I have officially fallen in love with my pink Kitchenaid, especially its dough hook. I have even bought a cover to protect it-not that my kitchen is a target for stray missiles, but to keep the greasy stickiness that inevitably envelops everything at bay. Previously, I had shunned most dough and bread baking, mainly because I didn't have the strength or will to knead for the 10 minutes required. Now I pop all of the ingredients in the big bowl, attach the hook and I can come back 6-7 minutes later and it will be kneaded. I say I _can _come back but I never do, as I prefer to watch the dough hook mix it all in in some sort of perverse food porn observation ritual.
These are so ridiculously moreish that I found myself eating 5 of these babies for lunch and forgoing my usual relatively healthy lunch. And this is from a girl that rarely has seconds. So I warn you, make these with caution and at someone else's behest. Invite a large group of friends or lumberjacks in for morning tea. Anything to put some distance between yourself and 20 of these tempting, deliciously scented, buttery buns.
Norwegian Cinnamon buns
For the dough:
- 600 g flour (I added some extra flour as the dough was too sticky)
- 100 g sugar
- ½ teaspoon salt
- 21 g (3 sachets-yes, really) easy blend yeast or 45 g fresh yeast
- 100 g butter
- 400 ml milk
- 2 eggs
For the filling:
- 150 g soft, unsalted butter
- 150 g sugar
- 1 ½ teaspoons cinnamon
- 1 egg, beaten, to glaze
- Roasting tin approximately 33cm x 24cm or large brownie tin, lined with baking parchment bottom and sides
Preheat the oven to 230°C/ gas mark 8 (I wouldn't do this until the end of Step 3)
The ginormously risen yeast beast
Step 1 - Combine the flour, sugar, salt, and yeast in a large bowl. Melt the butter and whisk it into milk and eggs, then stir it into the flour mixture. Mix to combine and then knead the dough either by hand or using the dough hook of a food mixer until its smooth and springy-add extra flour until the dough becomes a good rolling consistency. Form into a ball, place in an oiled bowl, cover with clingfilm and leave it to rise for about 25 minutes.
Vast tundra of dough with buttery cinnamoney sugar filling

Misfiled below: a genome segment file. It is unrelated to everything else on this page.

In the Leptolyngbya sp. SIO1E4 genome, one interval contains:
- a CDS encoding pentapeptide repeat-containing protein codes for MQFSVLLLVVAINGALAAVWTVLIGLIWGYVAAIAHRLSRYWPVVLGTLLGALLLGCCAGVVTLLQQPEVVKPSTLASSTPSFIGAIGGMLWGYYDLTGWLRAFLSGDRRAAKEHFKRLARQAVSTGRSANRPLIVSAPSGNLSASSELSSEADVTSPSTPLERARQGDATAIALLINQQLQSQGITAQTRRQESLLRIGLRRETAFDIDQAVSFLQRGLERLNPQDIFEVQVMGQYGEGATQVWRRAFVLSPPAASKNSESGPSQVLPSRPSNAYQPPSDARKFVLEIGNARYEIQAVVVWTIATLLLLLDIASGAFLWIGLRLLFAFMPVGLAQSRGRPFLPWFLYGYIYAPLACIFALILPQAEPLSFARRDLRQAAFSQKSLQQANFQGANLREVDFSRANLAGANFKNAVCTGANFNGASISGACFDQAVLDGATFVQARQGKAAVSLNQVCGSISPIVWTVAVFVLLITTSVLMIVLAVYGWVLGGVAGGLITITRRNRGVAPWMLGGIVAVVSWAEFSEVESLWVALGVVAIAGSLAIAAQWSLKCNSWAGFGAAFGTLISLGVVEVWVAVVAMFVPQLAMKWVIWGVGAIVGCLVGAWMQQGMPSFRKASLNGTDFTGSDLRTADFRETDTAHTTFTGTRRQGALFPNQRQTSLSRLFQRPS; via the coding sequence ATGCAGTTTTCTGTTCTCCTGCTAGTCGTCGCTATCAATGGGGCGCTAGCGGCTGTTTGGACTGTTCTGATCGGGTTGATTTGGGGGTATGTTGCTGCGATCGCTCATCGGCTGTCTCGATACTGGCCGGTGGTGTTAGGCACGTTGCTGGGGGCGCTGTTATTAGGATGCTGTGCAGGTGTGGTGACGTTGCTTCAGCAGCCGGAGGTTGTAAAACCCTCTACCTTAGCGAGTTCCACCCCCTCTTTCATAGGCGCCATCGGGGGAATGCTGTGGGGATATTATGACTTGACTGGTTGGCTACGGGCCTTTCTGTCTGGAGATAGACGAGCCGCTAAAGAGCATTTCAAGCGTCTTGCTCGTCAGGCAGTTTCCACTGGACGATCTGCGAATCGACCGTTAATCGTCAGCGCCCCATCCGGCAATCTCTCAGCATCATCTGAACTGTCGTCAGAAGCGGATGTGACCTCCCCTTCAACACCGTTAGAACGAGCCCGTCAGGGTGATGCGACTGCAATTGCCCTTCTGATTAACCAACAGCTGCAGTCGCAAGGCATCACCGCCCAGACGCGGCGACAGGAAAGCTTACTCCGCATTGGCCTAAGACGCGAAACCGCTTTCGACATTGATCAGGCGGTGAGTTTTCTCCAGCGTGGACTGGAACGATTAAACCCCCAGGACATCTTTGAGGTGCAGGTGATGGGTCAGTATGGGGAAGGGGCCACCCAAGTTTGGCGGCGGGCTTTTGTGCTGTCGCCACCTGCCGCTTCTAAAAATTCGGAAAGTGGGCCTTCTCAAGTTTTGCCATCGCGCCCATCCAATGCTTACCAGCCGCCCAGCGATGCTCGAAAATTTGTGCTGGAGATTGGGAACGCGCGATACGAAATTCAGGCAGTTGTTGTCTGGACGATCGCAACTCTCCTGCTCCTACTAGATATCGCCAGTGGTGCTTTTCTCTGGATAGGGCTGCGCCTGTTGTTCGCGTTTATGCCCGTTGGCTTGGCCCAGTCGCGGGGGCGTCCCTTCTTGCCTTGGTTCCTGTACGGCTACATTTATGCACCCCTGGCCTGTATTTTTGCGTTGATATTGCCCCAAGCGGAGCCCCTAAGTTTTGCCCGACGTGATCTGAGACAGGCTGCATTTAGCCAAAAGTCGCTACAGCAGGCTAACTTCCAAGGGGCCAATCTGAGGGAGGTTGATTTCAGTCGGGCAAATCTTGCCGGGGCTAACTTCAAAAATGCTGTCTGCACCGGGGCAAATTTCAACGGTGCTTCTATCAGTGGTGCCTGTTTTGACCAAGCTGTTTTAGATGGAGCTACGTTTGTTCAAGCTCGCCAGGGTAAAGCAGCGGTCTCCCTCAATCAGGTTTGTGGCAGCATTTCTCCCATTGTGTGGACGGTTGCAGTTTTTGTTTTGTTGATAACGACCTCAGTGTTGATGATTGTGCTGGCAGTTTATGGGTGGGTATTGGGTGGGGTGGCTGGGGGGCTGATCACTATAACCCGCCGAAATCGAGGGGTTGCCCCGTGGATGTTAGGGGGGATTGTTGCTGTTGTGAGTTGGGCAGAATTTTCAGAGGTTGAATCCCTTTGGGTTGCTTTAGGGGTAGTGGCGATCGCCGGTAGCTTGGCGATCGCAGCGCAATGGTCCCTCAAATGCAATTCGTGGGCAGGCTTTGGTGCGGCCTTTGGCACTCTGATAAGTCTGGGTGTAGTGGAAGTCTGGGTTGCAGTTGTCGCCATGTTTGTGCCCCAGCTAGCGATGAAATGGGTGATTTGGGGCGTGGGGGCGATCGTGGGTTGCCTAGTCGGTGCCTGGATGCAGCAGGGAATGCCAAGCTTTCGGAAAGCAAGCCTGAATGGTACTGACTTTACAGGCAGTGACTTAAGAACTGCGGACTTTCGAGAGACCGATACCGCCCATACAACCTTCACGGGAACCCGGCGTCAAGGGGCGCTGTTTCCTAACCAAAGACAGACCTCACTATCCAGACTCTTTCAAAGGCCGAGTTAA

Step 2 - Take one-third of the dough and roll it or stretch it to fit your tin; this will form the bottom of each bun when it has cooked. Roll out the rest of the dough on a lightly floured surface, aiming to get a rectangle of roughly 50x25cm. Mix the filling ingredients in a small bowl and then spread the rectangle with the buttery cinnamon texture (you can made this mixture up during the 25 minutes of proving the dough in Step 1). Try to get even coverage on the whole of the dough.
A little uneven, I'm sure you'll do better than my rather poor effort
Step 3 - Roll it up from the longest side until you have a giant sausage. Cut the roll into 2 cm slices which should make about 20 rounds. Sit the rounds in lines on top of the dough in the tin, swirly cut-side up. Dont worry if they dont fit snugly together as they will swell and become puffy when they prove. Brush them with egg and let them rise again for about 15 minutes to let them get duly puffy.
Snug as a bug in a rug
Step 4 - Put in the hot oven and cook for 20-25 minutes (a couple of mine were a bit black at the top by 20 mins so watch out for them), by which time the buns will have risen and will be golden brown in colour. Dont worry it they catch in places. Remove them from the tin and leave to cool slightly on a rack-its easy just to pick up the whole sheet of parchment and transfer them like that-before letting people tear them off, to eat warm.
From How To Be A Domestic Goddess by Nigella Lawson